The eldest brother traveled to a village where a wizard whom he had quarreled lived. He sought out a duel and fought the wizard using the wand, instantly killing the latter.

Leaving his enemy dead upon the floor, the eldest brother walked to an inn not far from the dueling site and spent the night there. Taken by his conscience and lust of the Elder Wand's power, the eldest brother boasted of this wand gifted by Death and his own invincibility.

That very night, Death transfigured to a murderous wizard. The unknown murderous wizard crept to the inn as the eldest brother slept, drunk from wine. The wizard slit the oldest brother’s throat for good measure and stole the wand. That was when Death took the first brother.

The second brother returned to his home where he lived alone. Turning the stone thrice in his hand the figure of the girl he had once hoped to marry, before her untimely death, appeared at once before him, much to his delight. Yet she was sad and cold, separated from him as by a veil. Though she had returned to the mortal world, she did not truly belong there and suffered. Finally, the second brother, driven mad with hopeless longing, committed suicide by hanging from his house' balcony so as truly to join her. That was when Death took the second brother for his own.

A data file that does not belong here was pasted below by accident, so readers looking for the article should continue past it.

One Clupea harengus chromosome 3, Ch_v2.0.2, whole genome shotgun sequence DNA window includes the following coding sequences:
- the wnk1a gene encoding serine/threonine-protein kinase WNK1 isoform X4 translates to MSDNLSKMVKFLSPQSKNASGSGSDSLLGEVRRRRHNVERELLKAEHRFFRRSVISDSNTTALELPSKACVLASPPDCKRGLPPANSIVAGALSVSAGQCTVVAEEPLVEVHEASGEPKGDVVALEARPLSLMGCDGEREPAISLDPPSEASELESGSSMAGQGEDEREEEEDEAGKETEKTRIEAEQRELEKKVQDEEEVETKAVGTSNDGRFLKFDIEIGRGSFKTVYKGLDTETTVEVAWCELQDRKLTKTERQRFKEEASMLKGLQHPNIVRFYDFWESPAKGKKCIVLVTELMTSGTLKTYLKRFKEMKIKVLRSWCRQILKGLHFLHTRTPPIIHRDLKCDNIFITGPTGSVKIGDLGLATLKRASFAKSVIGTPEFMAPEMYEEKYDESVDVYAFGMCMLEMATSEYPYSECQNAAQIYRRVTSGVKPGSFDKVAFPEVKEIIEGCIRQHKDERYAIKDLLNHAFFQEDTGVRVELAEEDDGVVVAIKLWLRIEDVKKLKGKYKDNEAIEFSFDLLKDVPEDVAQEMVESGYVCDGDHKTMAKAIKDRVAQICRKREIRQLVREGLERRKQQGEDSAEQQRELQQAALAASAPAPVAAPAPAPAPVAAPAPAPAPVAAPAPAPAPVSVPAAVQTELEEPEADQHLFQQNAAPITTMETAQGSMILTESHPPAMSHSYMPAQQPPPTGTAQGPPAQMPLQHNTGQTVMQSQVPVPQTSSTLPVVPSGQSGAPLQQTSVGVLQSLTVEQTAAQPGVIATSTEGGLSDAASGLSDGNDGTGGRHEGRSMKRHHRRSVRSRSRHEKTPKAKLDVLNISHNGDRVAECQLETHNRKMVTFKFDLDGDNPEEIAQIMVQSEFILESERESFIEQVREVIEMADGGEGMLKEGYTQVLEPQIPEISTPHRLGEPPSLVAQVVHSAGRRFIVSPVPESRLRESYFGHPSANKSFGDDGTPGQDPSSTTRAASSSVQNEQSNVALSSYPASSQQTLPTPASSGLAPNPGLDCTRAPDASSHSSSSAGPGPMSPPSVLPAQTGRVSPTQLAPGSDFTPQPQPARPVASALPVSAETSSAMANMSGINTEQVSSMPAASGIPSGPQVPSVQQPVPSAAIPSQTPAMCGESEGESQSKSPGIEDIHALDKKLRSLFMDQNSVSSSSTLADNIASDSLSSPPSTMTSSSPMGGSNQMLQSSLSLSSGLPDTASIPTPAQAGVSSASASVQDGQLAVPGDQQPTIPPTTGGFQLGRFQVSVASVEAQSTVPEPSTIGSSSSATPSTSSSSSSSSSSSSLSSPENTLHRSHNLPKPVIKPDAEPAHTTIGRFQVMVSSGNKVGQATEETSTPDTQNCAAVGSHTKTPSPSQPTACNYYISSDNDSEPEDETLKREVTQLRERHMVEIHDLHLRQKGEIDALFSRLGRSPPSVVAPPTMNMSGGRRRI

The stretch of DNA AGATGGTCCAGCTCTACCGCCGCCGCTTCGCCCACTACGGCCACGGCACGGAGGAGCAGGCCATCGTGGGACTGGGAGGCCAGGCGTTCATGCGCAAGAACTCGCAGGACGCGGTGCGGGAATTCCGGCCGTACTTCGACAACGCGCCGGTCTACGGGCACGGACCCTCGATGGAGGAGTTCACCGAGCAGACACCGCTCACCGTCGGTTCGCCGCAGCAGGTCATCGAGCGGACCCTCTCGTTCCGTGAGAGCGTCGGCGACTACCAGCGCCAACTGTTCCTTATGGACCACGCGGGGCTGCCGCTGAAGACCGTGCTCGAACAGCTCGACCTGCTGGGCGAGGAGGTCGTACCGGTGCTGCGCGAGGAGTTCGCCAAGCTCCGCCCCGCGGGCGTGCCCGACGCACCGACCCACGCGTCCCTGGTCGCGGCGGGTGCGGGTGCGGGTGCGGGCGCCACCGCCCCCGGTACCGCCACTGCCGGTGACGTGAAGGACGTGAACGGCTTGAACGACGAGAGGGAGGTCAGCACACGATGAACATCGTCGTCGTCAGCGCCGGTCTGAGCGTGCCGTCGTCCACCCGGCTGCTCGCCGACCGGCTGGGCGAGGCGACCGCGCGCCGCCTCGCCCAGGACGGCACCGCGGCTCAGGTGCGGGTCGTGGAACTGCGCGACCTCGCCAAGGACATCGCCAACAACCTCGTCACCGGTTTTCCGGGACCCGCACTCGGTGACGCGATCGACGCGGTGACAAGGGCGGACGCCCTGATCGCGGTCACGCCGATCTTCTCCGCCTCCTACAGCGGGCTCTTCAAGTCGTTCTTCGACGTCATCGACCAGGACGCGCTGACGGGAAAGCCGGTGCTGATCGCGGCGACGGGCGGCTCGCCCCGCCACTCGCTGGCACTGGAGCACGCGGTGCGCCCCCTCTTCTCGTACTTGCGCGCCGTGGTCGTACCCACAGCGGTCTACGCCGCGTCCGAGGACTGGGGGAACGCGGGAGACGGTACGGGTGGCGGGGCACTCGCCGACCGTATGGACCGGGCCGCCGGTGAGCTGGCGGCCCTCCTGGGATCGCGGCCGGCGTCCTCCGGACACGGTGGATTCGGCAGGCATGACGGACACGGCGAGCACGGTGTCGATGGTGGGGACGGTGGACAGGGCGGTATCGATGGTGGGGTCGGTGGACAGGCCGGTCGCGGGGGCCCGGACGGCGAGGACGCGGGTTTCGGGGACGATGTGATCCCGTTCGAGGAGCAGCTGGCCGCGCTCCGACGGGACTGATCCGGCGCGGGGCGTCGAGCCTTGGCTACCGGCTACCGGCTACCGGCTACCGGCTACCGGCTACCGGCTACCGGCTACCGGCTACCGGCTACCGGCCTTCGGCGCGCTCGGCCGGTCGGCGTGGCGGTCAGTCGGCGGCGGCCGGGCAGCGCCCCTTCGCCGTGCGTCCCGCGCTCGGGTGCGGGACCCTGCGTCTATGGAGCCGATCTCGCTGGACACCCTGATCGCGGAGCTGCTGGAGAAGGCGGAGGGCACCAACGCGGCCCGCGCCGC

Death searched for the youngest brother as years past but never succeeded. It was only when the third brother reached a great age, he took off the Cloak of Invisibility and gave it to his son. Greeting Death as an old friend, they departed this life as equals.


Þree brøðere, ðe andlang eener eensamer, gewundener gate at tweelight sanþen, orreghten een deup, drygig flood, in hwelke jeeðereen, ðe forsoghte te swimmen oðe te waden, ordrænke. Ðe in ðe tooverigen kynste orlernden brøðere gookelden eene brygge mid sijne tooverstaves, and traden forþ, um ðe brygge te þweren.

Halfweg ður ðe brygge stood een forhooded skap fore him. Ðet skap was ðe wødende geest ðes Døþes, ðe um sijne skyld bedrogen was. Ðe Døþ deeg sløglijk, hir te herren, and belønde si hir ðan mid geskenke heres eegenen kyrs.